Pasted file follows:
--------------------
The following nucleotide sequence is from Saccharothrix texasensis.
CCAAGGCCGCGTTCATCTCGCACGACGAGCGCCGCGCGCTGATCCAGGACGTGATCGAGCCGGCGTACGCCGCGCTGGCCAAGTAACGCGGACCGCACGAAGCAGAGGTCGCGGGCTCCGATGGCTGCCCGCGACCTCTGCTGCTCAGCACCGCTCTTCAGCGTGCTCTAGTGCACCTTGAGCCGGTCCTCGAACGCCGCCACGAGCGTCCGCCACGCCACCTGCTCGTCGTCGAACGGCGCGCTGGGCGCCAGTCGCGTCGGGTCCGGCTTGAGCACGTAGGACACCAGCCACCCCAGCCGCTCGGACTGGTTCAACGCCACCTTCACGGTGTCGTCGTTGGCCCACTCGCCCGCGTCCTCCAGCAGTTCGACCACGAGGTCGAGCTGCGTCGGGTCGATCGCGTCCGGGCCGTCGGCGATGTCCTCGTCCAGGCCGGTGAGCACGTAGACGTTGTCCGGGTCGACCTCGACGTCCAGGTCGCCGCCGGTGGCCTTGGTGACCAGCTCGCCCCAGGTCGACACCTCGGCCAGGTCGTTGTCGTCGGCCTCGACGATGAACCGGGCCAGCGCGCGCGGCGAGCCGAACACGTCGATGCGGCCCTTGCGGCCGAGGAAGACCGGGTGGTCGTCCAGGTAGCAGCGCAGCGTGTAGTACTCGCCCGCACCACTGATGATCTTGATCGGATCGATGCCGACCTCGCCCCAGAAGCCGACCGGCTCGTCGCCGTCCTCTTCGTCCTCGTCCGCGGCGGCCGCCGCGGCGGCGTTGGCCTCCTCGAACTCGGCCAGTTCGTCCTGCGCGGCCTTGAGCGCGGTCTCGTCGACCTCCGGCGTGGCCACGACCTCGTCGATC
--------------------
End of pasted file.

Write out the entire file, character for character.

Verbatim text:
The following nucleotide sequence is from Saccharothrix texasensis.
CCAAGGCCGCGTTCATCTCGCACGACGAGCGCCGCGCGCTGATCCAGGACGTGATCGAGCCGGCGTACGCCGCGCTGGCCAAGTAACGCGGACCGCACGAAGCAGAGGTCGCGGGCTCCGATGGCTGCCCGCGACCTCTGCTGCTCAGCACCGCTCTTCAGCGTGCTCTAGTGCACCTTGAGCCGGTCCTCGAACGCCGCCACGAGCGTCCGCCACGCCACCTGCTCGTCGTCGAACGGCGCGCTGGGCGCCAGTCGCGTCGGGTCCGGCTTGAGCACGTAGGACACCAGCCACCCCAGCCGCTCGGACTGGTTCAACGCCACCTTCACGGTGTCGTCGTTGGCCCACTCGCCCGCGTCCTCCAGCAGTTCGACCACGAGGTCGAGCTGCGTCGGGTCGATCGCGTCCGGGCCGTCGGCGATGTCCTCGTCCAGGCCGGTGAGCACGTAGACGTTGTCCGGGTCGACCTCGACGTCCAGGTCGCCGCCGGTGGCCTTGGTGACCAGCTCGCCCCAGGTCGACACCTCGGCCAGGTCGTTGTCGTCGGCCTCGACGATGAACCGGGCCAGCGCGCGCGGCGAGCCGAACACGTCGATGCGGCCCTTGCGGCCGAGGAAGACCGGGTGGTCGTCCAGGTAGCAGCGCAGCGTGTAGTACTCGCCCGCACCACTGATGATCTTGATCGGATCGATGCCGACCTCGCCCCAGAAGCCGACCGGCTCGTCGCCGTCCTCTTCGTCCTCGTCCGCGGCGGCCGCCGCGGCGGCGTTGGCCTCCTCGAACTCGGCCAGTTCGTCCTGCGCGGCCTTGAGCGCGGTCTCGTCGACCTCCGGCGTGGCCACGACCTCGTCGATC